Start aerial photo interpretation to infer the position of the conglomerate unit away from the area that you have visited (group).

Talks.

Tuesday

Finalising mapping.

Fabric analysis of conglomerates in the second location. Heavy-mineral sampling (dry creek).

Short lecture on Paleo-environments.

Plot orientation of clasts using stereonet (group).

Commence individual report on conglomerate clast composition and orientation of the clasts, and the inferences about source provenance and depositional environment of the conglomerate.

Talks.

Wednesday

Heavy-mineral sampling and panning exercise.

 

Short lecture on cross sections and geological histories.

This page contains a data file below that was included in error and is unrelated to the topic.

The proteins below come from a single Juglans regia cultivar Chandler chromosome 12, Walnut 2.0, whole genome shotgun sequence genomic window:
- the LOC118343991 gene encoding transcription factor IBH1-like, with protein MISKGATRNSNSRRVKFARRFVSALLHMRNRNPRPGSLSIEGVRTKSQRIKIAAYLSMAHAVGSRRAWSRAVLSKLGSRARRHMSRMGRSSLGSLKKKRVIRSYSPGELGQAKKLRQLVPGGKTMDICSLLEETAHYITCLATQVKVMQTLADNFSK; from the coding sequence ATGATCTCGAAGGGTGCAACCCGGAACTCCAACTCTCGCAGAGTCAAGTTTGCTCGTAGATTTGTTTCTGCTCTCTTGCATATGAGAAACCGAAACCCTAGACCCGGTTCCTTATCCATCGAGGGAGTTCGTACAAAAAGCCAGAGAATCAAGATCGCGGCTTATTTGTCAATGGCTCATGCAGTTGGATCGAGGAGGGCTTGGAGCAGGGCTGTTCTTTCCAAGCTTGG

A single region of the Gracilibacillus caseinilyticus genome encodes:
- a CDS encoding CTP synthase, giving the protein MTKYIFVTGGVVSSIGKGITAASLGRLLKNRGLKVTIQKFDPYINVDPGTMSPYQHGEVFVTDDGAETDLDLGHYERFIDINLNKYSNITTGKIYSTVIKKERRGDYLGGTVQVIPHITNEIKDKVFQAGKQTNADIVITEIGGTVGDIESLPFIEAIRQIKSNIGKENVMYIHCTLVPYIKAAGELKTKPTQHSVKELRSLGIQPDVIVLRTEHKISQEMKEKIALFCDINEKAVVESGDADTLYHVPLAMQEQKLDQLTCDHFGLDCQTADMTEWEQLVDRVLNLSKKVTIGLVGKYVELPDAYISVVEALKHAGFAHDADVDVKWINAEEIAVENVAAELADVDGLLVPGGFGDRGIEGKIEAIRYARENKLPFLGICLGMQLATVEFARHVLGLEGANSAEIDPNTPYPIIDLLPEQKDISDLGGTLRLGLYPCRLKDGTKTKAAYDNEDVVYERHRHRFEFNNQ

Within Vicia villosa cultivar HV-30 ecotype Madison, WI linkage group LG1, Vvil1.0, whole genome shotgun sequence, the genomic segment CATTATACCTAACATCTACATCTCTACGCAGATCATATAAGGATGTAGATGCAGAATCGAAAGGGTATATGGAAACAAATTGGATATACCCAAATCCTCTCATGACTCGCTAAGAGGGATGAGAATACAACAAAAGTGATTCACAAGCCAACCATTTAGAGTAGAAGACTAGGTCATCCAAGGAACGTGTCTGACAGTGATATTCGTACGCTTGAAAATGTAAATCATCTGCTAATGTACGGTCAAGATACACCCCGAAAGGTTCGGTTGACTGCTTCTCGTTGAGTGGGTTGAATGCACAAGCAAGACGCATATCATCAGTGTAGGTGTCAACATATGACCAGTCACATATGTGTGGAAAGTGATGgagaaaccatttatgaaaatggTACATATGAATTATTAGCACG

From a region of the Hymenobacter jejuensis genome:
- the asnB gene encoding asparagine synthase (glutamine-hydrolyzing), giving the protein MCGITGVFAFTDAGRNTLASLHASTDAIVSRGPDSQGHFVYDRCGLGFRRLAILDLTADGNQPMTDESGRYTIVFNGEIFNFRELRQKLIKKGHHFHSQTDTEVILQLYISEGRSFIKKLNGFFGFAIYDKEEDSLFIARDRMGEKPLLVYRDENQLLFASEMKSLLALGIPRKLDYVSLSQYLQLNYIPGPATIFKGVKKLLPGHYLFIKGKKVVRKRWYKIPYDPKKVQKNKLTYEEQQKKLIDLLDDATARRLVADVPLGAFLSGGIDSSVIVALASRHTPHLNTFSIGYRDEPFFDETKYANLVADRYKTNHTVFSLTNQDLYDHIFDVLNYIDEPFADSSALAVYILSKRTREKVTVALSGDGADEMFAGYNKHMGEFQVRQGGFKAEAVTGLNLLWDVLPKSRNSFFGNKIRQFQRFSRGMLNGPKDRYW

Plot orientation of clasts using stereonet (group).

Hand-in orientation of clasts using stereonet.

Talks.

Thursday

Finalising mapping.

Finish by 12 noon.

 

Hand in maps and completed individual report on conglomerates.

Hand in equipment.

Class test.

Check all equipment is in.

Relax.

Friday

Clean up camp; drive home.

Buses will stop at Singleton for lunch.

 

Policies and Procedures

Macquarie University policies and procedures are accessible from Policy Central. Students should be aware of the following policies in particular with regard to Learning and Teaching:

Academic Honesty Policy http://mq.edu.au/policy/docs/academic_honesty/policy.html

Assessment Policy http://mq.edu.au/policy/docs/assessment/policy_2016.html

Grade Appeal Policy http://mq.edu.au/policy/docs/gradeappeal/policy.html

Complaint Management Procedure for Students and Members of the Public http://www.mq.edu.au/policy/docs/complaint_management/procedure.html​